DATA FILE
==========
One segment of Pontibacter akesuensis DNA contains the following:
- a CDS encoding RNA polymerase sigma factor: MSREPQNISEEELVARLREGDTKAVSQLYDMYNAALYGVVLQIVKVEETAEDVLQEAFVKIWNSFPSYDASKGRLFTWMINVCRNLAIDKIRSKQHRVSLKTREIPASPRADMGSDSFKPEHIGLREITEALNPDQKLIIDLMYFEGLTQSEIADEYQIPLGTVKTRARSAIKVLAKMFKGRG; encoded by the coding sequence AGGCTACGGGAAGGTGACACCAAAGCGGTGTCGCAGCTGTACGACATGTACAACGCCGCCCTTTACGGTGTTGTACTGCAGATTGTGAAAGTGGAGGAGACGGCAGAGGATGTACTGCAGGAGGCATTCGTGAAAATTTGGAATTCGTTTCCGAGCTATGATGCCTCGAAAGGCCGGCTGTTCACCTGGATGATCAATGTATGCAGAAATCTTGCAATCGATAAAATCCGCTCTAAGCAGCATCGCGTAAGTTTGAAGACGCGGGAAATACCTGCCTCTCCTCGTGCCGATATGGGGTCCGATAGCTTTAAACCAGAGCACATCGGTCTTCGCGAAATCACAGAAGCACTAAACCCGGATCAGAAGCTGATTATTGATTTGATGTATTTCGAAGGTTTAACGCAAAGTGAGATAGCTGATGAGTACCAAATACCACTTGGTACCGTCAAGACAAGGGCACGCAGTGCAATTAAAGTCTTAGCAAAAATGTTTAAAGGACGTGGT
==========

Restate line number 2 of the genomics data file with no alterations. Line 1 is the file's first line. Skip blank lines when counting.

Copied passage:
- a CDS encoding RNA polymerase sigma factor: MSREPQNISEEELVARLREGDTKAVSQLYDMYNAALYGVVLQIVKVEETAEDVLQEAFVKIWNSFPSYDASKGRLFTWMINVCRNLAIDKIRSKQHRVSLKTREIPASPRADMGSDSFKPEHIGLREITEALNPDQKLIIDLMYFEGLTQSEIADEYQIPLGTVKTRARSAIKVLAKMFKGRG; encoded by the coding sequence AGGCTACGGGAAGGTGACACCAAAGCGGTGTCGCAGCTGTACGACATGTACAACGCCGCCCTTTACGGTGTTGTACTGCAGATTGTGAAAGTGGAGGAGACGGCAGAGGATGTACTGCAGGAGGCATTCGTGAAAATTTGGAATTCGTTTCCGAGCTATGATGCCTCGAAAGGCCGGCTGTTCACCTGGATGATCAATGTATGCAGAAATCTTGCAATCGATAAAATCCGCTCTAAGCAGCATCGCGTAAGTTTGAAGACGCGGGAAATACCTGCCTCTCCTCGTGCCGATATGGGGTCCGATAGCTTTAAACCAGAGCACATCGGTCTTCGCGAAATCACAGAAGCACTAAACCCGGATCAGAAGCTGATTATTGATTTGATGTATTTCGAAGGTTTAACGCAAAGTGAGATAGCTGATGAGTACCAAATACCACTTGGTACCGTCAAGACAAGGGCACGCAGTGCAATTAAAGTCTTAGCAAAAATGTTTAAAGGACGTGGT